9 April 2010, JellyBean @ 9:36 am

A mysterious object discovered near a brown dwarf doesn’t fit into any known astronomical category.

The newly discovered mystery companion forms a binary system with the brown dwarf, located 460 light-years away in the Taurus star-forming system. The object is too light to be another brown dwarf, but it’s too young to have formed by accretion, the way a typical planet does.

“Although this small companion appears to have a mass that is comparable to the mass of planets around stars, we don’t think it formed like a planet,” said astronomer Kevin Luhman of Penn State University, co-author of the study April 5 in The Astrophysical Journal. “This seems to indicate that there are two different ways for nature to make small companions.”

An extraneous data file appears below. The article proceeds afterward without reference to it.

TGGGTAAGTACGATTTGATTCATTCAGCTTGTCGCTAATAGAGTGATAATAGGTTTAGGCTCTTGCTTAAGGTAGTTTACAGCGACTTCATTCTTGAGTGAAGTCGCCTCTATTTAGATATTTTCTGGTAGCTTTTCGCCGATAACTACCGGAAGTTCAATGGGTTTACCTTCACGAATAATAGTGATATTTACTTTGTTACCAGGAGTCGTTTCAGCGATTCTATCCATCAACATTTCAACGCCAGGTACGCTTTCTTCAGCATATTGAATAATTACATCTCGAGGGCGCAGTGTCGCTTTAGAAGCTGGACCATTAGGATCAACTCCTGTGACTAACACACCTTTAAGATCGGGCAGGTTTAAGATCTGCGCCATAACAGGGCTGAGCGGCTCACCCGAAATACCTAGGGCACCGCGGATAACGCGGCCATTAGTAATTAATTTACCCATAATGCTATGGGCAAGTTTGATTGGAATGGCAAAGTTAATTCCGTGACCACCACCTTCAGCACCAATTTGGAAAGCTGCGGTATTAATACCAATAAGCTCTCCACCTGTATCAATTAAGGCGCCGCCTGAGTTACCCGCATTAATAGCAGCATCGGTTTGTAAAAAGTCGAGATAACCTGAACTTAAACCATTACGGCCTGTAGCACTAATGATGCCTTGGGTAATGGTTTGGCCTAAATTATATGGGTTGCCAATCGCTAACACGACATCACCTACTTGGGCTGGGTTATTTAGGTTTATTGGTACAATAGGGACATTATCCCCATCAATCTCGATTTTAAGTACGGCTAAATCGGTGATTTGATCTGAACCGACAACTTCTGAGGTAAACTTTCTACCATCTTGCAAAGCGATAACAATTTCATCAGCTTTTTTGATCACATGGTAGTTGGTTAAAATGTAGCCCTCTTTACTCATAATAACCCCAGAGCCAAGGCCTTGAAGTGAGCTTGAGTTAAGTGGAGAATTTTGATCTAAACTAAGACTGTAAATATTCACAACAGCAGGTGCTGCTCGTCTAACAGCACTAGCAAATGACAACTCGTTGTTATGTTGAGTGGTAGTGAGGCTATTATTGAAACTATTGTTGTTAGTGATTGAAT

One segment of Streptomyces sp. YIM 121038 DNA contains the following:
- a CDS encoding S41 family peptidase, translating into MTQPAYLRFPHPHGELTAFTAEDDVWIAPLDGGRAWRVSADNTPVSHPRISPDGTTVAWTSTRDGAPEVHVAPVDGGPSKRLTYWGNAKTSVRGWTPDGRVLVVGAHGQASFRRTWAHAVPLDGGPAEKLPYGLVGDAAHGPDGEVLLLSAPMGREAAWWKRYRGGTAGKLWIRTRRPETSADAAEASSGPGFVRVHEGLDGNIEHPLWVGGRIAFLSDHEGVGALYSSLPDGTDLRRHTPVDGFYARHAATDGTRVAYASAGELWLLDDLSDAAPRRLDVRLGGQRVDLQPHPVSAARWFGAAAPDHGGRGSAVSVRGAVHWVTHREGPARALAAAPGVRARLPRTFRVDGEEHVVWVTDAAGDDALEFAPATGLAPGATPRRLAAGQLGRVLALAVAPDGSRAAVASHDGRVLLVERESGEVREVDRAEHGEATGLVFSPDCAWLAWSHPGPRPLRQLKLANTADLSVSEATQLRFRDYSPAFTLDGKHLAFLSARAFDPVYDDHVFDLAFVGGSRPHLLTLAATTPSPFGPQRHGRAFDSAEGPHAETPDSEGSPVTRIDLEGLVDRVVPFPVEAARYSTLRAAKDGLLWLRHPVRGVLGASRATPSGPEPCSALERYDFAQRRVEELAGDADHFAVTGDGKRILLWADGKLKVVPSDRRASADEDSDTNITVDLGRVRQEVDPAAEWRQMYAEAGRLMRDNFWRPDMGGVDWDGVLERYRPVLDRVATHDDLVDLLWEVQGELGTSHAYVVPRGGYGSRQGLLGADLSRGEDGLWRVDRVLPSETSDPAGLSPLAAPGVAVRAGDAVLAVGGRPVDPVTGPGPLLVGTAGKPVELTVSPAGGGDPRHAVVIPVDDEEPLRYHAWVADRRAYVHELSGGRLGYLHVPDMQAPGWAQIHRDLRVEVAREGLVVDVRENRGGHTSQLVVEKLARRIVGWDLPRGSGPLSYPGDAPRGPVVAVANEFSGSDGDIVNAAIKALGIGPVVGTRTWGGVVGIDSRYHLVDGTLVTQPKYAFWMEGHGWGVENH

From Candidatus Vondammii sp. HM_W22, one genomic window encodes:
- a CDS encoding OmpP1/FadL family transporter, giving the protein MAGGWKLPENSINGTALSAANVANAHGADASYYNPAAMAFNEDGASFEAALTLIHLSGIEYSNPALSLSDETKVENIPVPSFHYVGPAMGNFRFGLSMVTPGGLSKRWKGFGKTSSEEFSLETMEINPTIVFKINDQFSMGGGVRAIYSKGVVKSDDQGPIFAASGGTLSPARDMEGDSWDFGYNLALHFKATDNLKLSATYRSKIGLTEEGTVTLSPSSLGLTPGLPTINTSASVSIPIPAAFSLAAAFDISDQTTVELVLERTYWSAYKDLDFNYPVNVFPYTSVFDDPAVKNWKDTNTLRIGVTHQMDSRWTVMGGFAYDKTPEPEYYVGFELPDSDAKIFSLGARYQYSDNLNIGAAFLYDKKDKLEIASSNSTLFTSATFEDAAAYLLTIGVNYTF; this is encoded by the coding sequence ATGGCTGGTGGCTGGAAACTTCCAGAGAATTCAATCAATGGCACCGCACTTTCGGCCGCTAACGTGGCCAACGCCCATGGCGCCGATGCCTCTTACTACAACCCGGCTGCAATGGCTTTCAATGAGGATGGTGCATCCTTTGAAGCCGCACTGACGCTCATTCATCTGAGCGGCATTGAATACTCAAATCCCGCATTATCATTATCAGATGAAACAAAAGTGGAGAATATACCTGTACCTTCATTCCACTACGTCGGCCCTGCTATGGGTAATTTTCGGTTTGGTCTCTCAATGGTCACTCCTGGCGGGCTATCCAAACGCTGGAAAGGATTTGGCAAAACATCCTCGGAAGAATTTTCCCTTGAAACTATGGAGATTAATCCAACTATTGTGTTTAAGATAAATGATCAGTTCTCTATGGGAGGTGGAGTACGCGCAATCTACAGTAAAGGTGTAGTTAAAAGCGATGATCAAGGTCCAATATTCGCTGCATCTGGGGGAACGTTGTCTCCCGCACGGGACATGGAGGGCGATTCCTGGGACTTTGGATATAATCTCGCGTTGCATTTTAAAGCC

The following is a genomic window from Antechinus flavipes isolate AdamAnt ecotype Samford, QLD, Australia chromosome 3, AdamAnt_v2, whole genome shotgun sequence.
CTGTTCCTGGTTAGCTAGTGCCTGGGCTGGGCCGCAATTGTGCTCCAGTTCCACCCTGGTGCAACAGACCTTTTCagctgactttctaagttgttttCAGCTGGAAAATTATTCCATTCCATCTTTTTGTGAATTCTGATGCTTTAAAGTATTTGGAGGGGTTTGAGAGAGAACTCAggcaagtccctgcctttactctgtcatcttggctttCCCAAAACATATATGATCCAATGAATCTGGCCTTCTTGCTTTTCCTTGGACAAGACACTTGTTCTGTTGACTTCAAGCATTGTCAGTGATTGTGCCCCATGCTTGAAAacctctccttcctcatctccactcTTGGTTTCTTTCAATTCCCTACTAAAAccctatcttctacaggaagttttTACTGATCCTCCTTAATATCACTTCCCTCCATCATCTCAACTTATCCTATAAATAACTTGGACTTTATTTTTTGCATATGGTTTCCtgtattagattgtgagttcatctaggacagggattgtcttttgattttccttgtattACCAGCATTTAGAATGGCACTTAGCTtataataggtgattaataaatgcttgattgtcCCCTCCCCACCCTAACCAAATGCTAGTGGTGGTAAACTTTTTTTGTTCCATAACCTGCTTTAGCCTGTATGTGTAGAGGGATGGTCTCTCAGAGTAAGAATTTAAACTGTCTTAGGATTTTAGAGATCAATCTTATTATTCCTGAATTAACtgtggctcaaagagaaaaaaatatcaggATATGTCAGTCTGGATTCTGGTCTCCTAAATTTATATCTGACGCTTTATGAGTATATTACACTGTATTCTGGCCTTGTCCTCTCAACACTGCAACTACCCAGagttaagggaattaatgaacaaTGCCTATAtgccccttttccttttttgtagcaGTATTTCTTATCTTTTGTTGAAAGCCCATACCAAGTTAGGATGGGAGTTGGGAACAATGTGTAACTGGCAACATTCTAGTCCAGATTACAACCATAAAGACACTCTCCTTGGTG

Luhman’s team made the discovery with the Hubble Space Telescope and the Gemini Observatory.

The new object and its companion brown dwarf are orbiting as a binary pair, 15 astronomical units from each other. If they were superimposed on our solar system, the companion would be orbiting midway between Saturn and Uranus. The oddball object’s mass is somewhere between five and 10 Jupiter masses, making it too small to fuse deuterium. The International Astronomical Union currently uses this fusion line, which occurs at about 13 Jupiter masses, as the defining characteristic of a brown dwarf.

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